Generally, a buyer will purchase commercial property in its “as-is”, “where-is” and “with all faults” condition. The two biggest protections the buyer has when purchasing a property is the representations and warranties of the seller set forth within the agreement of sale, and the ability of the buyer to perform an inspection of the property, known as due diligence. Consequently, it is important that a buyer understand the negotiation process so they are able to obtain the strongest possible representations from the seller and obtain the broadest ranging property inspection. One way of doing it through commercial or resident note buyers, who would purchase the contract between both parties, allowing the buyer to pay for the property. Companies like Amerinote Xchange offer information on how to go through this process for those who are interested in it.
This blog entry provides an outline of the type of due diligence a buyer should perform at a minimum prior to purchasing commercial property, or prior to purchasing property the buyer intends to use for commercial purposes. When purchasing a commercial property, at a minimum, the buyer should always (i) obtain and review the title report AND underlying exceptions; (ii) perform a Phase I Environmental Inspection; (iii) review any leases which are currently in effect; (iv) review the zoning jacket; and inspect the structure of the building.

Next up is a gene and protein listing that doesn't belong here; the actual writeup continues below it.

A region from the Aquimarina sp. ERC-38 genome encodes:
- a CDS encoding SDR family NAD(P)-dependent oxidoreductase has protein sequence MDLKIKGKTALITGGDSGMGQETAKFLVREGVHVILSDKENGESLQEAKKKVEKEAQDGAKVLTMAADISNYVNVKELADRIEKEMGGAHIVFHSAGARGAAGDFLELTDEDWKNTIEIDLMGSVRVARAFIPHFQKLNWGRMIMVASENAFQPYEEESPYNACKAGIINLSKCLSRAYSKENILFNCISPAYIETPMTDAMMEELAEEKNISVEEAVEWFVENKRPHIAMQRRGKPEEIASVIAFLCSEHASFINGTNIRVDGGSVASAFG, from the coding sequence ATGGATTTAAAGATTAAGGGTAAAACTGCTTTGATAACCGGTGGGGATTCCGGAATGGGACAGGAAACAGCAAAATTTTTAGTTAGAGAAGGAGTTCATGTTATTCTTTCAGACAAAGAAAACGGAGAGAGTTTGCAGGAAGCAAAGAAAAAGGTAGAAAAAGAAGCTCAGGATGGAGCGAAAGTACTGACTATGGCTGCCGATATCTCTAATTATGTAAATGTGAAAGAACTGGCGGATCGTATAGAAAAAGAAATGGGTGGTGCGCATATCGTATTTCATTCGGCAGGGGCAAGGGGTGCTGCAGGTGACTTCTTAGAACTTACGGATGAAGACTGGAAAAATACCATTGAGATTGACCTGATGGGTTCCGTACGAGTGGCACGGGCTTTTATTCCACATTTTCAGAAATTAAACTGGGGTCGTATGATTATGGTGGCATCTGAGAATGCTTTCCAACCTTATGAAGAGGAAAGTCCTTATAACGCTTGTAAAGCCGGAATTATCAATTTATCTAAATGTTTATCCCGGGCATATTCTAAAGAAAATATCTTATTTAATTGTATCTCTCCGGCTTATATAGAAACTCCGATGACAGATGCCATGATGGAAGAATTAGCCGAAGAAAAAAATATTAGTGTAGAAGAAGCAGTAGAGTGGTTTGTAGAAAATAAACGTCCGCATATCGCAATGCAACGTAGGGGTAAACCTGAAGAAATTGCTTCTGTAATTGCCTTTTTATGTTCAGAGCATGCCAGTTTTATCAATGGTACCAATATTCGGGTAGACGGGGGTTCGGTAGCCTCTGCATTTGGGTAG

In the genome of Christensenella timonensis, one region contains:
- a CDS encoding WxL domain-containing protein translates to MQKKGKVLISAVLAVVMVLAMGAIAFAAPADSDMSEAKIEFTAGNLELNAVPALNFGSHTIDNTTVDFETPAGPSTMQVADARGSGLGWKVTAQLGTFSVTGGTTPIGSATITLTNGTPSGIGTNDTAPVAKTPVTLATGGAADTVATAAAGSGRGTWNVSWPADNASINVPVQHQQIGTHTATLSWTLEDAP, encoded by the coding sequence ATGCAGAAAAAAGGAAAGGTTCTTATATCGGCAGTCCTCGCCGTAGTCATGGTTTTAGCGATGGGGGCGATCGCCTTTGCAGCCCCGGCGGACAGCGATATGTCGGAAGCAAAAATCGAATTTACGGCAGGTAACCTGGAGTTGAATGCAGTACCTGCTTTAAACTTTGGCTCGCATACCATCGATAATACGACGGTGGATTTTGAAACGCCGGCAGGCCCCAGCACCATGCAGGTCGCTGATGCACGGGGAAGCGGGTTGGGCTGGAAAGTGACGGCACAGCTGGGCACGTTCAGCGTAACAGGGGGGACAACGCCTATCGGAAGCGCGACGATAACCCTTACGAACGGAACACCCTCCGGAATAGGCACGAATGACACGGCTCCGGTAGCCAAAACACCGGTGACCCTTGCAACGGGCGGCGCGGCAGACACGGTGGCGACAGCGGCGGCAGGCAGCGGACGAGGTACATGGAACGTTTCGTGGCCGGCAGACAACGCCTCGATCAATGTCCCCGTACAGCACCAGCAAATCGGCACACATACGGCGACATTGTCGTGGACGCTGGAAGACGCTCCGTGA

There are many other types of due diligence a buyer can and/or should perform depending on the type of property they are purchasing; for instance a buyer can obtain a survey of the property. If you have any questions about the due diligence process, or wish to obtain more information on how our firm can help you navigate your purchase of commercial property, please give us a call at 215-790-0100.